Metformin, a widely used drug for treatment of type 2 diabetes, also displays promising data for protection from aging-related diseases through metabolic and inflammatory pathways. Several clinical studies show that type 2 diabetics that take metformin have lower rates of dementia, cardiovascular disease, cancer and frailty compared to patients that don’t take metformin, even if those individuals are not diabetic. Researchers are now mapping the outcome of patients treated with metformin who recovered from COVID-19 to understand if the drug had protective effects.
Another interesting finding came from a phase 2 clinical trial of a geroprotector (RTB101) in patients with Parkinson's Disease. The data showed that individuals taking the drug had a reduced incidence of respiratory tract infections caused by multiple viruses including coronavirus (tested with other strains, before SARS-COV-2) compared to a placebo.
Although these findings are still in preliminary phases, this data gives us one more clue that drugs designed to target the biology of aging can strengthen the host's health to fight against infectious diseases.
05Q: While we wait for scientifically proven data on the safety and efficacy of geroprotectors, what can I do to prepare my body for a potential viral infection?
A: Simple behaviors such as exercising and following a healthy diet will naturally help reduce the levels of inflammation in your body. Here’s why: the skeletal muscle is a key immune regulator. When this muscle is activated through exercise, it releases molecules called myokines which change the profile of immune cells to an anti-inflammatory state, increases the number of cells from our immune system responsible for killing infected cells present in the body, and modulates fat cells (also responsible for inflammatory molecule release).
A recent study compared inflammation levels in the blood of older adults (55-79 years) that maintained a high level of physical activity (cycling 100-150 kilometers/week) with sedentary individuals including both young adults and older adults. The result was impressive and determined that levels of inflammation in the blood for those older adults that engaged in regular exercise was similar to the levels found in the young adults.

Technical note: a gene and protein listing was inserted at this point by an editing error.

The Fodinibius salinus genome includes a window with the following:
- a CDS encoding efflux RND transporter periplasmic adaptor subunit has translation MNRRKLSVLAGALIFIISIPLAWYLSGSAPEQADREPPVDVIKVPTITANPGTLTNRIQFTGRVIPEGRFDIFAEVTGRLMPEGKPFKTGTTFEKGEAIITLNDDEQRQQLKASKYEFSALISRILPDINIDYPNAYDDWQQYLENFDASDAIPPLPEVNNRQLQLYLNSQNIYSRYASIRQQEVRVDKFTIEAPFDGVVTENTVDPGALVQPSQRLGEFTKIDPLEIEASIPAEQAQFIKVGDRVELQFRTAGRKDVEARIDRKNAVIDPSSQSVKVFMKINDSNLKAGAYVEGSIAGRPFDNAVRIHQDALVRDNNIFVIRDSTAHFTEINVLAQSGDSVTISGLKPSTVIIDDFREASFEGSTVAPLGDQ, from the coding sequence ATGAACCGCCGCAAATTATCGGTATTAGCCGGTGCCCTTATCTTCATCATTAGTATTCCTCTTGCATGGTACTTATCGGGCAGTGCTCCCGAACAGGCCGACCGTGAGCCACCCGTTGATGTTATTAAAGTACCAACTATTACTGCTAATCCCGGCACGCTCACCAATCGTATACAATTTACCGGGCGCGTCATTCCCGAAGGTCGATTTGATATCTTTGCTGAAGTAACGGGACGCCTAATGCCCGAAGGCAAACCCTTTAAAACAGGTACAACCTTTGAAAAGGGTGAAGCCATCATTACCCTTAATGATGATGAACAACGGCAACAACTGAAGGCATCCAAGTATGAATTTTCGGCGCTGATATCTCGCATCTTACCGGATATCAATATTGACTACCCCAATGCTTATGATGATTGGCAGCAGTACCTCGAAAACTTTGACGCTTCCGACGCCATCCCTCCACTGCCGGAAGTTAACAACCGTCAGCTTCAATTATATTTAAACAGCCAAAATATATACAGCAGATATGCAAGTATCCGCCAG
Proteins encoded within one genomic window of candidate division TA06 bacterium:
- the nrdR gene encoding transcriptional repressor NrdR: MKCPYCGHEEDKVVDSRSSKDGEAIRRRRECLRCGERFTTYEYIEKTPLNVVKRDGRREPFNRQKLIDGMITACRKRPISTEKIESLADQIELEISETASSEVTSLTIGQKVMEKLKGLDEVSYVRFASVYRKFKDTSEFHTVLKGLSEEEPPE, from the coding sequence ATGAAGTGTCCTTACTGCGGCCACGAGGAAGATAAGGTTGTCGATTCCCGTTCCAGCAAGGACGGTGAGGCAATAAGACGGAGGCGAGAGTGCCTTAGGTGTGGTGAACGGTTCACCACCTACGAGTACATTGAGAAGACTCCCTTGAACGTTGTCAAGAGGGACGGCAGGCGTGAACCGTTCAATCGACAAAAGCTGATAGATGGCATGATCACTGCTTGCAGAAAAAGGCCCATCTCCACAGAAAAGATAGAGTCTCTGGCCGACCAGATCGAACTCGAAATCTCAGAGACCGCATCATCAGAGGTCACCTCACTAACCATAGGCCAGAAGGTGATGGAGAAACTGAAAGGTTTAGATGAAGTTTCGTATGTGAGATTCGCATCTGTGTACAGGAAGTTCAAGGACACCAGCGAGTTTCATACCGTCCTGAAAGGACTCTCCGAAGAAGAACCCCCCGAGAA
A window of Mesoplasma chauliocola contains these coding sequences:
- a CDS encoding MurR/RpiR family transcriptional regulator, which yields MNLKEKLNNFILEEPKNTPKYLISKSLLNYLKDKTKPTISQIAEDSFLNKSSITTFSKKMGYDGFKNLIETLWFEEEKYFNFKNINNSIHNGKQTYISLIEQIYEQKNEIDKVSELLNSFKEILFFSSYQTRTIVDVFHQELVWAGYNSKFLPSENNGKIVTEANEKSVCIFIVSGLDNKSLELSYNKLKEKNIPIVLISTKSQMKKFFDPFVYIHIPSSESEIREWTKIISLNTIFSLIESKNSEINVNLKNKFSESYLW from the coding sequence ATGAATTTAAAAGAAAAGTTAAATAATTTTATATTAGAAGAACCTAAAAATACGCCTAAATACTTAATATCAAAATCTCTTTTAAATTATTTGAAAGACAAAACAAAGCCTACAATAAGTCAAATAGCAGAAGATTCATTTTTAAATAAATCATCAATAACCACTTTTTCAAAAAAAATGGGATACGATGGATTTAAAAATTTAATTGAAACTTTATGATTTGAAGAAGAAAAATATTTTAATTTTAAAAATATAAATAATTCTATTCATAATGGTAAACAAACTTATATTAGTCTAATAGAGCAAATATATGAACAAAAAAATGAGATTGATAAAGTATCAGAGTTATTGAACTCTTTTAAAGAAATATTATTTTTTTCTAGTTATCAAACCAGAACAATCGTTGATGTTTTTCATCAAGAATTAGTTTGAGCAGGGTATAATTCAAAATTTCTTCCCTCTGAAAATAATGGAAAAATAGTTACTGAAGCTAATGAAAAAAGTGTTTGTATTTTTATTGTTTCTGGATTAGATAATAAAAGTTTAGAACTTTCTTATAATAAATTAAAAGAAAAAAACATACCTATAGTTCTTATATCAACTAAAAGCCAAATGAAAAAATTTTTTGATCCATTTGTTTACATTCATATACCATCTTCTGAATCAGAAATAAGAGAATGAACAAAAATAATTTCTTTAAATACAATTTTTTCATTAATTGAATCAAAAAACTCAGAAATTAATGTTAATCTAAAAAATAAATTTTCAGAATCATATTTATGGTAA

For those that aren’t as keen on exercising so vigorously, another study involving 200 people over the age of 65 demonstrated that increasing one’s daily step count to over 10,000 steps per day decreased inflammation levels in blood.
Nutrition is another way to maintain a strong immune system. A healthy gut microbiome, a diet rich in fruit and vegetables, Vitamin D, Zinc, and low in sugar have shown to influence the immune system, including reduced levels of inflammation.
06How do you see research on aging and longevity impacting society?
A: I’m personally very excited about what’s to come in the next few years. There has been a huge uptick in the number of researchers, institutes, biotech startups, and funding in the longevity field. There is no more logical way to fight disease and infection than through prevention. In hindsight, this couldn’t be more clear to the general public - all the newly instituted COVID-19 restrictions and stay-at-home orders have made us realize that our health is our most precious asset.
“Longevity research has shown that lifestyle behaviors and therapeutic interventions are able to delay the aging process in humans to increase the healthy years of life.”
Longevity research has shown that lifestyle behaviors and therapeutic interventions are able to delay the aging process in humans to increase the healthy years of life. Aging doesn’t need to be a burden as it’s unfortunately so commonly experienced today. Aging can be treatable. Strengthening our immune biology will better equip our bodies to fight future diseases, and this will not only influence the quality of your own life, but have a significant impact on society and economy.
It’s never too late to incorporate healthy habits no matter what your age is. Over the past two years, I changed some of my own habits including daily exercise, meditation, fasting, and a healthier diet, and I can already feel its impact on my health and energy. I encourage you all to incorporate healthy habits into your lifestyle too, and stay tuned with the progress of the field!
- ALESSANDRA ZONARI, PhD, is co-founder and Chief Scientific Officer of One Skin, a biotechnology company based in San Francisco, CA, focused on developing science-based solutions to maximize our healthspan.